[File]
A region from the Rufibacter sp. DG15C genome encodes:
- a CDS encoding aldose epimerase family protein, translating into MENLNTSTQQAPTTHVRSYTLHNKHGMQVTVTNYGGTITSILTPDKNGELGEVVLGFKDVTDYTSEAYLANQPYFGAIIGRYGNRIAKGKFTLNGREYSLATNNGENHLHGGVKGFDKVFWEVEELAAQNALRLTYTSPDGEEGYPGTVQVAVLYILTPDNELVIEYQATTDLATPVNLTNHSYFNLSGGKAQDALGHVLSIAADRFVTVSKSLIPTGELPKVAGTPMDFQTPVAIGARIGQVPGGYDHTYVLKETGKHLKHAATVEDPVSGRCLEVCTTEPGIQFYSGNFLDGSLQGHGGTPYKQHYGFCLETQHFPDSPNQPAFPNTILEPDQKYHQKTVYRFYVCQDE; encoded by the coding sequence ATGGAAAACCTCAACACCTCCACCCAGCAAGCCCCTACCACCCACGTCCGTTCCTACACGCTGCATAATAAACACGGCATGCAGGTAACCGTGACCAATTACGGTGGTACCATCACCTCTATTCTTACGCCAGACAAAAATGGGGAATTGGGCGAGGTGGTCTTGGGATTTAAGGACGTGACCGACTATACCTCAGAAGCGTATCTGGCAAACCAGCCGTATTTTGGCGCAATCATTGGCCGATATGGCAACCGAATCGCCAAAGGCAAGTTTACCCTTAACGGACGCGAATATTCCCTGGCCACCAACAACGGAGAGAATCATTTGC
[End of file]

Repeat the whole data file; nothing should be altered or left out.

A region from the Rufibacter sp. DG15C genome encodes:
- a CDS encoding aldose epimerase family protein, translating into MENLNTSTQQAPTTHVRSYTLHNKHGMQVTVTNYGGTITSILTPDKNGELGEVVLGFKDVTDYTSEAYLANQPYFGAIIGRYGNRIAKGKFTLNGREYSLATNNGENHLHGGVKGFDKVFWEVEELAAQNALRLTYTSPDGEEGYPGTVQVAVLYILTPDNELVIEYQATTDLATPVNLTNHSYFNLSGGKAQDALGHVLSIAADRFVTVSKSLIPTGELPKVAGTPMDFQTPVAIGARIGQVPGGYDHTYVLKETGKHLKHAATVEDPVSGRCLEVCTTEPGIQFYSGNFLDGSLQGHGGTPYKQHYGFCLETQHFPDSPNQPAFPNTILEPDQKYHQKTVYRFYVCQDE; encoded by the coding sequence ATGGAAAACCTCAACACCTCCACCCAGCAAGCCCCTACCACCCACGTCCGTTCCTACACGCTGCATAATAAACACGGCATGCAGGTAACCGTGACCAATTACGGTGGTACCATCACCTCTATTCTTACGCCAGACAAAAATGGGGAATTGGGCGAGGTGGTCTTGGGATTTAAGGACGTGACCGACTATACCTCAGAAGCGTATCTGGCAAACCAGCCGTATTTTGGCGCAATCATTGGCCGATATGGCAACCGAATCGCCAAAGGCAAGTTTACCCTTAACGGACGCGAATATTCCCTGGCCACCAACAACGGAGAGAATCATTTGC